02 June 2011

Urban Mushrooming

The frequent flipping between rain and warm weather has been tough on us Utahns waiting anxiously for summer. But there is one thing it is good for: mushrooms. And you don't need to search deep in the forest for the tastiest wild mushrooms, the kind that will make you want to give up those store-bought buttons. They can even be found in your own yard.

Last week Stephanie and I found a Shaggy Mane (below) on the way home from school, and tonight I found another in the driveway. One mushroom hardly makes a snack, but where there's one there's often more, so we'll keep an eye on the gravel for the next few days. Shaggy Manes are very distinctive, and very safe. There aren't any dangerous mushrooms that really look like them (but don't take my word for it - don't eat any mushroom if you're not sure what it is!). The only catch with Shaggy Manes is the narrow window of opportunity. They grow fast, and go bad fast, turning to an inky gooey black from the bottom of the cap up in just a day or two.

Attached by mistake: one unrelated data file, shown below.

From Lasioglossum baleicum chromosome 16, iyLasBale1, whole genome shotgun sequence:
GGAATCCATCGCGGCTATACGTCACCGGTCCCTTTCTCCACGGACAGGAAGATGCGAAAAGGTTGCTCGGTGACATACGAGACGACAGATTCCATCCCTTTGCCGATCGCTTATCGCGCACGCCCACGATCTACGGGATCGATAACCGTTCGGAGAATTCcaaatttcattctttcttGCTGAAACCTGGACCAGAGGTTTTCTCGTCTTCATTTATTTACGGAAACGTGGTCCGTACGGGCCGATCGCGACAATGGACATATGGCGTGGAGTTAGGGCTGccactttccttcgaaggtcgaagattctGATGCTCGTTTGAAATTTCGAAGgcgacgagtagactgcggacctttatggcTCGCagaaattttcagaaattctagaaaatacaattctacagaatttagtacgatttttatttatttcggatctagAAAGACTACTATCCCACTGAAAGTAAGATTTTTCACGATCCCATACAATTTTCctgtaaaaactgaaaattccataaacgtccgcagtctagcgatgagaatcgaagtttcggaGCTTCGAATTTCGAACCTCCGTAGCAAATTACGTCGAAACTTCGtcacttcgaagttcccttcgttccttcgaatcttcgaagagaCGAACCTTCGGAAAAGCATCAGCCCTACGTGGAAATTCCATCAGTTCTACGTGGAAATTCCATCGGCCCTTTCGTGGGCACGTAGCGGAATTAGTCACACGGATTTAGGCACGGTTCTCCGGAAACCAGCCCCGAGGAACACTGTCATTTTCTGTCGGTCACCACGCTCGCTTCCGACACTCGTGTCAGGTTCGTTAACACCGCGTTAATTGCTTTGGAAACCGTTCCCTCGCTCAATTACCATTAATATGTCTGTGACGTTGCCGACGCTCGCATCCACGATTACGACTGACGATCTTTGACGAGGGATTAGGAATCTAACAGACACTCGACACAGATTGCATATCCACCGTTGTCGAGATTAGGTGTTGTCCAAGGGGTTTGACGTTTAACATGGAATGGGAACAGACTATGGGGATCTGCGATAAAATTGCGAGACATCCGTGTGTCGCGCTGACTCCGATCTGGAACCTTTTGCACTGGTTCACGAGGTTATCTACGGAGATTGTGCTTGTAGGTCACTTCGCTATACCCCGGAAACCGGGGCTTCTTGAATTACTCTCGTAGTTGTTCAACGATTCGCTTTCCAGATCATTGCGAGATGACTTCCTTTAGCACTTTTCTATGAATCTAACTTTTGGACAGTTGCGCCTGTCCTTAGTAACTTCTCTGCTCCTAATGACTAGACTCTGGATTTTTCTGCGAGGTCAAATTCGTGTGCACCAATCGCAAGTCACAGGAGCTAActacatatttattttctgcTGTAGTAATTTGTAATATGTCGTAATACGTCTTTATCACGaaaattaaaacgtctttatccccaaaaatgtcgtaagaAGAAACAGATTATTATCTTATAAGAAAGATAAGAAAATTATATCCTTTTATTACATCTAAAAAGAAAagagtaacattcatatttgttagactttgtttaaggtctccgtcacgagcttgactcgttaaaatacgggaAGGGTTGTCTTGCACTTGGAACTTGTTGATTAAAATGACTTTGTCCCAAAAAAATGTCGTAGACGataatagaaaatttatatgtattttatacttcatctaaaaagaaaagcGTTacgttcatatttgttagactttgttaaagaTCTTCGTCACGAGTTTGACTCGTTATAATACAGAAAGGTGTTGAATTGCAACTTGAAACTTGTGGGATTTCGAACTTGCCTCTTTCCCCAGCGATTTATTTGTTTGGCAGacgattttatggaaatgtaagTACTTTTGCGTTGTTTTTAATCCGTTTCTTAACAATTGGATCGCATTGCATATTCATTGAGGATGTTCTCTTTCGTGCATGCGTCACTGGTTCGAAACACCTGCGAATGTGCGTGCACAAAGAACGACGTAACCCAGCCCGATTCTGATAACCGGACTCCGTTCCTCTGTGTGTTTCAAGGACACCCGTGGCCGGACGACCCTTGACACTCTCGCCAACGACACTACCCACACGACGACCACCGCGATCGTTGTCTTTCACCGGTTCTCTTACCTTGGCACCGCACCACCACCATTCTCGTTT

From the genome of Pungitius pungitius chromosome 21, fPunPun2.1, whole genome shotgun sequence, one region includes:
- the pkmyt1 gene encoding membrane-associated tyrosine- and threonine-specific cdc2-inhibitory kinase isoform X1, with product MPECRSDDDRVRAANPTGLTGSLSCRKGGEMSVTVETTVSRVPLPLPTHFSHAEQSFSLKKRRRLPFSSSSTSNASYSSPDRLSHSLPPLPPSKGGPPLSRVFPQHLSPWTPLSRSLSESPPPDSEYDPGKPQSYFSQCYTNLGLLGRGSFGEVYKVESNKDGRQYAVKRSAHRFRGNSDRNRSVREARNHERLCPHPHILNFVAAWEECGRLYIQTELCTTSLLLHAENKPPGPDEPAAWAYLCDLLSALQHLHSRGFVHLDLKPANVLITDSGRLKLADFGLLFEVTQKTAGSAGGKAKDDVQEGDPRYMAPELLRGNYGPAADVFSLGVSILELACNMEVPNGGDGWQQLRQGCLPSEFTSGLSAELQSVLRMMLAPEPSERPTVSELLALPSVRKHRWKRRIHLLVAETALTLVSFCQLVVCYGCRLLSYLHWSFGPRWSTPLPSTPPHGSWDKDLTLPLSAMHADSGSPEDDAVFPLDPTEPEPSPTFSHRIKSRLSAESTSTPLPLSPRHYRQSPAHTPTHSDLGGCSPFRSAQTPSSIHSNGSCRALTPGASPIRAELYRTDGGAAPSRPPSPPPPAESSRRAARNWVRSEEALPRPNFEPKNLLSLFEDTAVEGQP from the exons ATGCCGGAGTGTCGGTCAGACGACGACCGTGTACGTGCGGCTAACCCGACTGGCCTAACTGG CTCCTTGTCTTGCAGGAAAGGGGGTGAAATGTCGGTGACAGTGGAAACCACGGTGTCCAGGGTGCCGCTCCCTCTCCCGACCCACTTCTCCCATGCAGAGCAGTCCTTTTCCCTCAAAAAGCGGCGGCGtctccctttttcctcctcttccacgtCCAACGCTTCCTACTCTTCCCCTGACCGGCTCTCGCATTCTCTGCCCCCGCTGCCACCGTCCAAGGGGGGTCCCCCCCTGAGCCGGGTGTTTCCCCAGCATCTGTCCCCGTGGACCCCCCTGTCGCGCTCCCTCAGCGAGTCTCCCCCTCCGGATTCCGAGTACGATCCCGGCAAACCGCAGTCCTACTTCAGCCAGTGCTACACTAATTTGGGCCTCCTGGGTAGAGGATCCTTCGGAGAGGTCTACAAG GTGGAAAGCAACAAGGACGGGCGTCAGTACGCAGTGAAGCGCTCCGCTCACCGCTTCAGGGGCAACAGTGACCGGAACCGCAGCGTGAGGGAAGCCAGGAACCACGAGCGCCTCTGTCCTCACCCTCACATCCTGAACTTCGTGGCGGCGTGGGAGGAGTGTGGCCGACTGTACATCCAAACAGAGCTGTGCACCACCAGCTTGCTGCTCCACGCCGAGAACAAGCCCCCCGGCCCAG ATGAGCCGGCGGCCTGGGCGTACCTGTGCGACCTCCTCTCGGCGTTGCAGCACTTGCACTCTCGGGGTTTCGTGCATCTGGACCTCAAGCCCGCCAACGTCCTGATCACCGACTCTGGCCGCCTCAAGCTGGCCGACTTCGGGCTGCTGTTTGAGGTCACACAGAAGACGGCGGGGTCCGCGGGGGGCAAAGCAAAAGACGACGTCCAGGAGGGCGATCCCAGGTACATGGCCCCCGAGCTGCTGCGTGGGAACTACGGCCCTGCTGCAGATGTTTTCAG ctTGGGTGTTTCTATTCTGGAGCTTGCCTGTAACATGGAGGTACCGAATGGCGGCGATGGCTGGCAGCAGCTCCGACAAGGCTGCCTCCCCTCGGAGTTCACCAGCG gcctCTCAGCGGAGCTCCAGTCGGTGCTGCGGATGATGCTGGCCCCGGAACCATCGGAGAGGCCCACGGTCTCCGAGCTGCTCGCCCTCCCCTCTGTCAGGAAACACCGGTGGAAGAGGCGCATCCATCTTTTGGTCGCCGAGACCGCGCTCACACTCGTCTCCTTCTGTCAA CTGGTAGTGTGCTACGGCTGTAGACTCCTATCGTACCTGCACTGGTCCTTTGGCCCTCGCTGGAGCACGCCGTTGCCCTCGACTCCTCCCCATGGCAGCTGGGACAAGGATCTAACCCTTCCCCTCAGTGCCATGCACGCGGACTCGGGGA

I like to cook Shaggy Manes very simply - I dip them in beaten egg, then fry them in a little butter. That's it. Yum!

Shaggy Manes are well known for preferring disturbed soils like the kind that can easily be found in cities, but they aren't the only urban mushroom that you can eat. We've also recently found and eaten Black Morels, including the one above from the front of a hotel on Main Street. In wetter climates (but not in northern Utah) you can also find Chanterelles and perhaps others in your yard. Take the time to learn your mushrooms, and you could be rewarded with tasty treats from as close as your driveway!

Here are two books I highly recommend if you would like to learn mushrooms:

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